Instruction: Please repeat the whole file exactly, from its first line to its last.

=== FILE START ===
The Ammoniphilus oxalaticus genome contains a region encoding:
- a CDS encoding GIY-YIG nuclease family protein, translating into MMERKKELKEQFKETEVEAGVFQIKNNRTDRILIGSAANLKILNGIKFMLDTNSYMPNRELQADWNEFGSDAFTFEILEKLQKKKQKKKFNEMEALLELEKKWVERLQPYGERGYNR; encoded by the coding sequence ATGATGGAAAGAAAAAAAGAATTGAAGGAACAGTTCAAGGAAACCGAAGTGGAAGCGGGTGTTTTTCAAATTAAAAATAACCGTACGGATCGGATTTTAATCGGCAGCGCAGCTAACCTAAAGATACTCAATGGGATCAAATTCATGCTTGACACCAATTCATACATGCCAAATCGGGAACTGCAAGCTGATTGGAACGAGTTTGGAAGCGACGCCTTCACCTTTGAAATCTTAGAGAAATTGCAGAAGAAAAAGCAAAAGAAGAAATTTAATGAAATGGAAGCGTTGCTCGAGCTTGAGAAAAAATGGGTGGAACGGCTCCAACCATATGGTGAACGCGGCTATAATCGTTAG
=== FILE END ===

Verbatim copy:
The Ammoniphilus oxalaticus genome contains a region encoding:
- a CDS encoding GIY-YIG nuclease family protein, translating into MMERKKELKEQFKETEVEAGVFQIKNNRTDRILIGSAANLKILNGIKFMLDTNSYMPNRELQADWNEFGSDAFTFEILEKLQKKKQKKKFNEMEALLELEKKWVERLQPYGERGYNR; encoded by the coding sequence ATGATGGAAAGAAAAAAAGAATTGAAGGAACAGTTCAAGGAAACCGAAGTGGAAGCGGGTGTTTTTCAAATTAAAAATAACCGTACGGATCGGATTTTAATCGGCAGCGCAGCTAACCTAAAGATACTCAATGGGATCAAATTCATGCTTGACACCAATTCATACATGCCAAATCGGGAACTGCAAGCTGATTGGAACGAGTTTGGAAGCGACGCCTTCACCTTTGAAATCTTAGAGAAATTGCAGAAGAAAAAGCAAAAGAAGAAATTTAATGAAATGGAAGCGTTGCTCGAGCTTGAGAAAAAATGGGTGGAACGGCTCCAACCATATGGTGAACGCGGCTATAATCGTTAG